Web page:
That being said, these gloves are a good find for the commercial industry. Maybe this tech could be utilized elsewhere as well.

    #3770631
    Dan
    BPL Member

    @dan-s

    Locale: Colorado

    For which applications do you think high thermal conductivity will be desirable? I would have to do some heat transfer calculations, but I’m not sure that conduction will contribute substantially to cooling when in contact with air. Clearly evaporative cooling is our major evolutionary adaptation.

    #3770677
    Justin W
    Spectator

    @light2lighter

    “Most plastics are not recyclable against the grain of most common beliefs…’

    Yeah, I’ve heard similar.

    Besides the gloves, it is also making it way into things like wool socks and more specifically in the nylon that is used in reinforcement areas of the sock. Unfortunately the company doesn’t say how much it up’s the various strengths and durability of the nylon fibers–would be nice to know.

    #3770680
    Justin W
    Spectator

    @light2lighter

    Hi Dan.  I live and primarily hike in the mid Atlantic region of the southeast.  Just south enough to have long, and fairly hot and often very humid spring through to fall season. And I run warmer than the average on top of that.  The problem is, the higher the humidity, the less that sweat cools because the evaporation process slows down and decreases. I’m always looking for clothes/tech that will increase comfort in such conditions, even if only by a small percent.

    I have some all, and high content, UHMWPE clothing (including now some pants). I don’t know how much it will actually help to regulate core body temp but this much I do know, it at least feels nice and cooling on the skin.  It may be somewhat akin to the issue of fishnet baselayers used in/for cold and/or wet conditions. The fishnet doesn’t appreciably and ultimately regulate the body temp more efficiently than regular baselayers (both being used in an overall thermal insulating system), but it certainly does feel more comfortable on the skin meanwhile. I think that skin perceived comfort has some merit in and of itself.

    Anyways, that is UHMWPE without graphene added.  Graphene would only increase the thermal conductivity of the UHMWPE.

    I also know from looking at the research of actively cooling clothing that thermal conductivity is an area that has been looked into and worked on relation to this issue some. (The following not being an example of that though.) Probably the tech which I have personally tried and worked the best so far, is the fabric that is made of a combo of hollow fibers (along with regular wicking fibers) that also have holes in them to absorb moisture into the inside of the fiber to regulate and prolong the evaporation process,.  But again, it is somewhat humidity dependent as to how well it works.

    If a graphene infused UHMWPE version of this could be made (I’m not sure that hollow UHMWPE fibers can be made though?  It is not extruded like other synthetic polymers), it might increase comfort in hotter, higher humidity conditions at least very slightly.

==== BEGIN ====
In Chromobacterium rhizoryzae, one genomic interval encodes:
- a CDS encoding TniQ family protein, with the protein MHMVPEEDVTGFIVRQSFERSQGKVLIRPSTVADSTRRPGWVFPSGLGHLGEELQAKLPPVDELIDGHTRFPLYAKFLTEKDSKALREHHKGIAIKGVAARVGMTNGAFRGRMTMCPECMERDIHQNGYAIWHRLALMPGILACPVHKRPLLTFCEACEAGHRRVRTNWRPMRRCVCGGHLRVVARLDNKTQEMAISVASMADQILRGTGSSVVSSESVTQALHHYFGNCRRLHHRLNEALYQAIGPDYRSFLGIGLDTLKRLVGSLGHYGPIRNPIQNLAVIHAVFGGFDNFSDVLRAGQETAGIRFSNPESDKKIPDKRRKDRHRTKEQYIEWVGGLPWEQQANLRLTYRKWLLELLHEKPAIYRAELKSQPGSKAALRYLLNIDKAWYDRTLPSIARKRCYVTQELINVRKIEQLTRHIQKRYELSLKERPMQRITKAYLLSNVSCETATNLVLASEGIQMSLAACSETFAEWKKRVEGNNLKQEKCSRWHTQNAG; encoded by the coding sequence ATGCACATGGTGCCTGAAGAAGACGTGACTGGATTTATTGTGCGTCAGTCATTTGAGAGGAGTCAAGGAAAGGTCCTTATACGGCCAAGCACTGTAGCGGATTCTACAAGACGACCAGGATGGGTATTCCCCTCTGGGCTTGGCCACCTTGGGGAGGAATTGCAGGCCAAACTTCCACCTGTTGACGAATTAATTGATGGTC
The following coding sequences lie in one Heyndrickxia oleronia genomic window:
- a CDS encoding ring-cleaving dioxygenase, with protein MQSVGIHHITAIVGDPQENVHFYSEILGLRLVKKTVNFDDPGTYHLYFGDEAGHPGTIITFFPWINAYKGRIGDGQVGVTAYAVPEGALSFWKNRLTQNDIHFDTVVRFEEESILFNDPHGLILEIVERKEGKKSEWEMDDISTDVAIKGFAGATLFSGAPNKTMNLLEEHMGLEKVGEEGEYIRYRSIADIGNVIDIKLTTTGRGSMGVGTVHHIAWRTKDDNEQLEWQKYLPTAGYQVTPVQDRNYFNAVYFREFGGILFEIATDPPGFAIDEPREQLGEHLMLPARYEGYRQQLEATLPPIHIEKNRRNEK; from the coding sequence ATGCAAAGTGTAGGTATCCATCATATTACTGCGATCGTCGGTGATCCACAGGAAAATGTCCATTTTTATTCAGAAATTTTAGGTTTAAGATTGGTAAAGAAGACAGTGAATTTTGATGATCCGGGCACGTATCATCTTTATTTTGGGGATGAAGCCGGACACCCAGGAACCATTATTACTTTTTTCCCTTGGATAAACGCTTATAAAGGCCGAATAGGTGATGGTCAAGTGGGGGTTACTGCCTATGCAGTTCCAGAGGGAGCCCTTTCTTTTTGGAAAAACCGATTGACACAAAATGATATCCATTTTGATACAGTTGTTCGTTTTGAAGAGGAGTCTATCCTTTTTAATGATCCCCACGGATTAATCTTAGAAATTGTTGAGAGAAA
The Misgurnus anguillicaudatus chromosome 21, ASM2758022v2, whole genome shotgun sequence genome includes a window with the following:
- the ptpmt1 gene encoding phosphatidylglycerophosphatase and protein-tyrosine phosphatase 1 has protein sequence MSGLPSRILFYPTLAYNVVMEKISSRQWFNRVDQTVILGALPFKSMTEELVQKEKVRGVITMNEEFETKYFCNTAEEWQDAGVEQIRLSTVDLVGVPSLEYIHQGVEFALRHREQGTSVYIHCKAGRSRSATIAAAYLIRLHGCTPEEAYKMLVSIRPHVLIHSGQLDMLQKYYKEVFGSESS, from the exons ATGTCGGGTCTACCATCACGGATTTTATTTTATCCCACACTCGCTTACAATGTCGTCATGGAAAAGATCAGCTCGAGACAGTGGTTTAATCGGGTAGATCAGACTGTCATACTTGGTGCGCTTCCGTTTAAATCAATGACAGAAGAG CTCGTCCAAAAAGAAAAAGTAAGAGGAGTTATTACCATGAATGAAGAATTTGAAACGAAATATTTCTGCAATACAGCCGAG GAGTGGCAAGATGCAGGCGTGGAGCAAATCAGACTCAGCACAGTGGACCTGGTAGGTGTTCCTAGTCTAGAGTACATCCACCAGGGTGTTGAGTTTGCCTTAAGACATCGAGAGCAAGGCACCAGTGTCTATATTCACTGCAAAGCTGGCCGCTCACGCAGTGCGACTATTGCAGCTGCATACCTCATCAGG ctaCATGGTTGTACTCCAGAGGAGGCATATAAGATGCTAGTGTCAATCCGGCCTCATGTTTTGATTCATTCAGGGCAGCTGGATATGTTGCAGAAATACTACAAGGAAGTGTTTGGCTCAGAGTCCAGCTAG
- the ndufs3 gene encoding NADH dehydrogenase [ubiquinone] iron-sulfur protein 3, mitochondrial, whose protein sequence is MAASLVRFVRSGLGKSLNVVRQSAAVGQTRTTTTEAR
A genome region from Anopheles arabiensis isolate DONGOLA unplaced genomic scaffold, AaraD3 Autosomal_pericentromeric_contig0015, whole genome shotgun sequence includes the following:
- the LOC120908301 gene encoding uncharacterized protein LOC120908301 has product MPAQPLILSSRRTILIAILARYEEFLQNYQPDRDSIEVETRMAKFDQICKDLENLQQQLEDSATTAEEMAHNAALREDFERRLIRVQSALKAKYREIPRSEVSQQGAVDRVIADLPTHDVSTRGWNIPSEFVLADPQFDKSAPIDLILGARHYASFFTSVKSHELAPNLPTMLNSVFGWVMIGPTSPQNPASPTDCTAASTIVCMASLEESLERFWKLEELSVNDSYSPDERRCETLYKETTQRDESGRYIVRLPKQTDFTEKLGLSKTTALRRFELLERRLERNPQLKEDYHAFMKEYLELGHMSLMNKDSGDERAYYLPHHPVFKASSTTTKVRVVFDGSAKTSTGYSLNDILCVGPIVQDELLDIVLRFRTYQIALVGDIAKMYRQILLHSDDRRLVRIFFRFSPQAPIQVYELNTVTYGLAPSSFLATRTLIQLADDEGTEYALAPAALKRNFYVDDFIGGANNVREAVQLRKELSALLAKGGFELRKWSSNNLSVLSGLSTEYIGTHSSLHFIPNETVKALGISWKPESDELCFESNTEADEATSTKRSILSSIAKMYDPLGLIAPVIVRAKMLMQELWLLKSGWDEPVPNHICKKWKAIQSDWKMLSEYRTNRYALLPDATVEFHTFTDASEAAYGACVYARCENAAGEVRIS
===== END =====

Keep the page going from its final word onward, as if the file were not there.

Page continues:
Personally, I’ll take even just very slightly. Its kind of one of those situations of, “nothing to lose”. I envy folks that live in drier/less humid climates, and I pity those that live in even more humid and hot climes than here (my definition of a living he!!).

    #3770823
    Ben H.
    BPL Member

    @bzhayes

    Locale: No. Alabama

    Based on how the graphene is imbedded in the UHMWPE (as a heterogeneous mixture) I don’t think I understand how thermal conductivity would be significantly affected unless they are able to keep long strips intact during the manufacturing process.

    #3770853
    Justin W
    Spectator

    @light2lighter

    I’m not sure.  Perhaps you could contact the company and ask them?  I doubt it would significantly increase the thermal conductivity, in an extreme sense, but UHMWPE fibers/fabrics are already unusually/highly conductive for a polymer to begin with.

    Here is an article that talks about this some (not about graphene being infused/embedded in it):
    https://phys.org/news/2021-05-hiking-gear-fabric-cooling-effect.html

    Note that UHMWPE fabric is said to be comparable to steel in its thermal conductivity, and 20 to 30 times more thermally conductive than regular fabrics that we use/wear.  I don’t know how much adding graphene would up that, but it would likely up it at least some.

    And I would repeat what I said earlier in regards to this as well, “Personally, I’ll take even just very slightly. Its kind of one of those situations of, ‘nothing to lose’. I envy folks that live in drier/less humid climates, and I pity those that live in even more humid and hot climes than here (my definition of a living he!!).”